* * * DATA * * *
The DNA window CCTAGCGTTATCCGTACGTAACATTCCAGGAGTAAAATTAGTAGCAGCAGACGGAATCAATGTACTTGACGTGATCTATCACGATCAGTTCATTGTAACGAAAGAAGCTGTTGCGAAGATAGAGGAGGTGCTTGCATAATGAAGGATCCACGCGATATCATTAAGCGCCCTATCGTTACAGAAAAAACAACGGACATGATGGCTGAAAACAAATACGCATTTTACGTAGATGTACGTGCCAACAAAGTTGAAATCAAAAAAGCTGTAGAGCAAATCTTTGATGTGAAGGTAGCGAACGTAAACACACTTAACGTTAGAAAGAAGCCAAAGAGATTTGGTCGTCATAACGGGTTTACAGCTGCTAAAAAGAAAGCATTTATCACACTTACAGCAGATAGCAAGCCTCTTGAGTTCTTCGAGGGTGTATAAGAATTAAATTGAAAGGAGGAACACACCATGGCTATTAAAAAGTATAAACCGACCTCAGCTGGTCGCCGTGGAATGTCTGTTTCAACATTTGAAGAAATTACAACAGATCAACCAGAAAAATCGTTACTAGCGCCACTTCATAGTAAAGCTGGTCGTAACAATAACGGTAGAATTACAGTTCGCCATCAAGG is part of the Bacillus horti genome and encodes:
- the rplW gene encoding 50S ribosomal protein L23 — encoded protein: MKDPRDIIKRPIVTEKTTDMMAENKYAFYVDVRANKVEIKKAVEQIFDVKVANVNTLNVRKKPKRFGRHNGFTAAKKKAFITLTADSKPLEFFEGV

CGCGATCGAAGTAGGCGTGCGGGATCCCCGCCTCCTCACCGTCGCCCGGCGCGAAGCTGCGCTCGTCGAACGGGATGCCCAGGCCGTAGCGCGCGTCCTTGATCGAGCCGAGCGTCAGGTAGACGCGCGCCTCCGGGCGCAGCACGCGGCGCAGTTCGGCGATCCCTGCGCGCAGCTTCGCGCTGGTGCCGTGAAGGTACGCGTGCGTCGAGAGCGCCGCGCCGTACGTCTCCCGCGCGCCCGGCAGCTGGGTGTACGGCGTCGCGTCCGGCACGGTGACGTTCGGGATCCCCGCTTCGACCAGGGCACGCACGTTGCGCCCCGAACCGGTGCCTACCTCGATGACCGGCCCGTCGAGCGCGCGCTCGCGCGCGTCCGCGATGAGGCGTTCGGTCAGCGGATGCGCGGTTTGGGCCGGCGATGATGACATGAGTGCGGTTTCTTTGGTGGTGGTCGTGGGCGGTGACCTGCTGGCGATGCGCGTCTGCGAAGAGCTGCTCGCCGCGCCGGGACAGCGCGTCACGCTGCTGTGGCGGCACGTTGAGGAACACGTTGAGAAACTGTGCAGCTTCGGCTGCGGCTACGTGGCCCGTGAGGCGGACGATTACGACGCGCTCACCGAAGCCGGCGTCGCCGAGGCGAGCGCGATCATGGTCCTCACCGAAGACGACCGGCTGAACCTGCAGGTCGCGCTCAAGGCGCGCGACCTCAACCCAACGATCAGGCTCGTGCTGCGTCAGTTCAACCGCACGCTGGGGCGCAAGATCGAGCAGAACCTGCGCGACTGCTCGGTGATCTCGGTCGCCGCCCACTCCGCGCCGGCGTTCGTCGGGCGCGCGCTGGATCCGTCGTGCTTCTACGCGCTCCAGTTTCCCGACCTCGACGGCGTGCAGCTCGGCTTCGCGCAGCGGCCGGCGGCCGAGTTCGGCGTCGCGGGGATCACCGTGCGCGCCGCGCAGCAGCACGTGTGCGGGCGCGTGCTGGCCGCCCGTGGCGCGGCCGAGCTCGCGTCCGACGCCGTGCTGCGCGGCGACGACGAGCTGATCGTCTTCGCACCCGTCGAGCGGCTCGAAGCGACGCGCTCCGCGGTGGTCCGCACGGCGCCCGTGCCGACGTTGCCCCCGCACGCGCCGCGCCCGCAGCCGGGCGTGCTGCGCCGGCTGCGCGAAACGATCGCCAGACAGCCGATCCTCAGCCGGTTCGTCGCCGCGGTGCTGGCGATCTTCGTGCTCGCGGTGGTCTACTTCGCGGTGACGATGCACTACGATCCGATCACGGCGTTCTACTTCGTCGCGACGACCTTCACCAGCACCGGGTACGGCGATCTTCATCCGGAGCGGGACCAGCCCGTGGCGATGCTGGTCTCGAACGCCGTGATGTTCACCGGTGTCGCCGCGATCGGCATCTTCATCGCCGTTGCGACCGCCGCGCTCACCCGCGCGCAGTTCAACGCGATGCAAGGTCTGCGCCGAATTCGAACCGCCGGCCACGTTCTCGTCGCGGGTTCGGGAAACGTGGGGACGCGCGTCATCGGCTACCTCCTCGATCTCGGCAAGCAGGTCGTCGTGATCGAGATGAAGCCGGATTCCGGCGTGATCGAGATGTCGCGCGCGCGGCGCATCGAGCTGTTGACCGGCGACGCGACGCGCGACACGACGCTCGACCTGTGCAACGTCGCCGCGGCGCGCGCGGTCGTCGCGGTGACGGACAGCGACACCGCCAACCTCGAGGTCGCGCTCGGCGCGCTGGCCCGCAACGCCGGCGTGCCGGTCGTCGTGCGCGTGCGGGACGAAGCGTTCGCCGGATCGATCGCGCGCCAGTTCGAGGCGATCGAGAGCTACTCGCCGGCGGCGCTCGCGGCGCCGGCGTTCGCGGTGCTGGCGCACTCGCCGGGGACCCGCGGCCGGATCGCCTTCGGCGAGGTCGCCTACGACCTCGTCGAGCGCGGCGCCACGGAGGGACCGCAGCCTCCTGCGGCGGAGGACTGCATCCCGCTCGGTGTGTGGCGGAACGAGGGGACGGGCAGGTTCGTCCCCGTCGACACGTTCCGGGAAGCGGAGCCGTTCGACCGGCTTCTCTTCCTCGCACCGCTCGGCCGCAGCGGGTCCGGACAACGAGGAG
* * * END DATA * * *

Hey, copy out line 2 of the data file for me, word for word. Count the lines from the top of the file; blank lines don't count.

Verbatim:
- the rplW gene encoding 50S ribosomal protein L23 — encoded protein: MKDPRDIIKRPIVTEKTTDMMAENKYAFYVDVRANKVEIKKAVEQIFDVKVANVNTLNVRKKPKRFGRHNGFTAAKKKAFITLTADSKPLEFFEGV